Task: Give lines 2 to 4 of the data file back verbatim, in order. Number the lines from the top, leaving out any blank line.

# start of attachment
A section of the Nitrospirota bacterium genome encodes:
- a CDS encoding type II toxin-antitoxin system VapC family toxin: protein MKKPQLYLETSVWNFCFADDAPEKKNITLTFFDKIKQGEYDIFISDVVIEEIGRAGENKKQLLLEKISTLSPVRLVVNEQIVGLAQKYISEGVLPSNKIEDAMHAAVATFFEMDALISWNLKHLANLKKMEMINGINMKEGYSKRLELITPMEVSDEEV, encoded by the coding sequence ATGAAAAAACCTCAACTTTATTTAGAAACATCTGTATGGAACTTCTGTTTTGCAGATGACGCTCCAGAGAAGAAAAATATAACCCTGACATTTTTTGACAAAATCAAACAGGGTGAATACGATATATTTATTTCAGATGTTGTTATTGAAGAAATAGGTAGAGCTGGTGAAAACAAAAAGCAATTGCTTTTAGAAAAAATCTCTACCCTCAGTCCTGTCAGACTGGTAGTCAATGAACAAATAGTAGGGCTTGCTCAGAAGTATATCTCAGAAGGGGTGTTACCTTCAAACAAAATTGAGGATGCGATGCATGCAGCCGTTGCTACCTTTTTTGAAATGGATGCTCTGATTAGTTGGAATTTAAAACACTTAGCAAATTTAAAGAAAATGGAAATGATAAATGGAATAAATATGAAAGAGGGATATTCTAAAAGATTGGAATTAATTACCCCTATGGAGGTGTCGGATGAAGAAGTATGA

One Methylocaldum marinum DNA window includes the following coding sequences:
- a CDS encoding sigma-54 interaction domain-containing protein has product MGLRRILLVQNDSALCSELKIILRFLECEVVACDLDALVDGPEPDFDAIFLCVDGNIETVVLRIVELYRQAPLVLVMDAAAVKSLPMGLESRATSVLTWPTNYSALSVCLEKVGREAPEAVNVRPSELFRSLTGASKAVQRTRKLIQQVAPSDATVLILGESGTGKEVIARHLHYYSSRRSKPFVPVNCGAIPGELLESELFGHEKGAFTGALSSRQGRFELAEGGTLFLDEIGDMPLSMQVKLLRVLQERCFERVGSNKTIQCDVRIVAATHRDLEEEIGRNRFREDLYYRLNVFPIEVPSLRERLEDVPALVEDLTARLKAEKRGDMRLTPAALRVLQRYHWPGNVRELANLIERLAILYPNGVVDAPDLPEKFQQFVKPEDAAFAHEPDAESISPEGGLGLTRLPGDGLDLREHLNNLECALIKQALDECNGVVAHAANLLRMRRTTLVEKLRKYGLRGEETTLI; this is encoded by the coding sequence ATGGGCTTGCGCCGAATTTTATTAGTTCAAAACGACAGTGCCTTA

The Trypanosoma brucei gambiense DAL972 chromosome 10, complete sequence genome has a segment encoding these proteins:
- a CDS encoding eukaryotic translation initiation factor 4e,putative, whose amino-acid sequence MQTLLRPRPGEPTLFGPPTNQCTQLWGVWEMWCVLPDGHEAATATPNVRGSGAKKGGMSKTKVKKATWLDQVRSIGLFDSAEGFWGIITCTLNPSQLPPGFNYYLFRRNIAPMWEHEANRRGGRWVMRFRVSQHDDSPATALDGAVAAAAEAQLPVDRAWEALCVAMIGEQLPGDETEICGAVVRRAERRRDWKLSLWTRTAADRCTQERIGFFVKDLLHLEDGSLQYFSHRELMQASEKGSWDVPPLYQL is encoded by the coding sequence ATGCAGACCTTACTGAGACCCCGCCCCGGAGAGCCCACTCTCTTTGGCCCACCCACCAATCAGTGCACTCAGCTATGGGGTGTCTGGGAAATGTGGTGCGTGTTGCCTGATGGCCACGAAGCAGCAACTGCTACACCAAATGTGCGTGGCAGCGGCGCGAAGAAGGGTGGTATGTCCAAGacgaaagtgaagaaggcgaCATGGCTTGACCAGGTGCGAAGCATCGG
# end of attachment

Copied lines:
- a CDS encoding type II toxin-antitoxin system VapC family toxin: protein MKKPQLYLETSVWNFCFADDAPEKKNITLTFFDKIKQGEYDIFISDVVIEEIGRAGENKKQLLLEKISTLSPVRLVVNEQIVGLAQKYISEGVLPSNKIEDAMHAAVATFFEMDALISWNLKHLANLKKMEMINGINMKEGYSKRLELITPMEVSDEEV, encoded by the coding sequence ATGAAAAAACCTCAACTTTATTTAGAAACATCTGTATGGAACTTCTGTTTTGCAGATGACGCTCCAGAGAAGAAAAATATAACCCTGACATTTTTTGACAAAATCAAACAGGGTGAATACGATATATTTATTTCAGATGTTGTTATTGAAGAAATAGGTAGAGCTGGTGAAAACAAAAAGCAATTGCTTTTAGAAAAAATCTCTACCCTCAGTCCTGTCAGACTGGTAGTCAATGAACAAATAGTAGGGCTTGCTCAGAAGTATATCTCAGAAGGGGTGTTACCTTCAAACAAAATTGAGGATGCGATGCATGCAGCCGTTGCTACCTTTTTTGAAATGGATGCTCTGATTAGTTGGAATTTAAAACACTTAGCAAATTTAAAGAAAATGGAAATGATAAATGGAATAAATATGAAAGAGGGATATTCTAAAAGATTGGAATTAATTACCCCTATGGAGGTGTCGGATGAAGAAGTATGA

One Methylocaldum marinum DNA window includes the following coding sequences:
- a CDS encoding sigma-54 interaction domain-containing protein has product MGLRRILLVQNDSALCSELKIILRFLECEVVACDLDALVDGPEPDFDAIFLCVDGNIETVVLRIVELYRQAPLVLVMDAAAVKSLPMGLESRATSVLTWPTNYSALSVCLEKVGREAPEAVNVRPSELFRSLTGASKAVQRTRKLIQQVAPSDATVLILGESGTGKEVIARHLHYYSSRRSKPFVPVNCGAIPGELLESELFGHEKGAFTGALSSRQGRFELAEGGTLFLDEIGDMPLSMQVKLLRVLQERCFERVGSNKTIQCDVRIVAATHRDLEEEIGRNRFREDLYYRLNVFPIEVPSLRERLEDVPALVEDLTARLKAEKRGDMRLTPAALRVLQRYHWPGNVRELANLIERLAILYPNGVVDAPDLPEKFQQFVKPEDAAFAHEPDAESISPEGGLGLTRLPGDGLDLREHLNNLECALIKQALDECNGVVAHAANLLRMRRTTLVEKLRKYGLRGEETTLI; this is encoded by the coding sequence ATGGGCTTGCGCCGAATTTTATTAGTTCAAAACGACAGTGCCTTA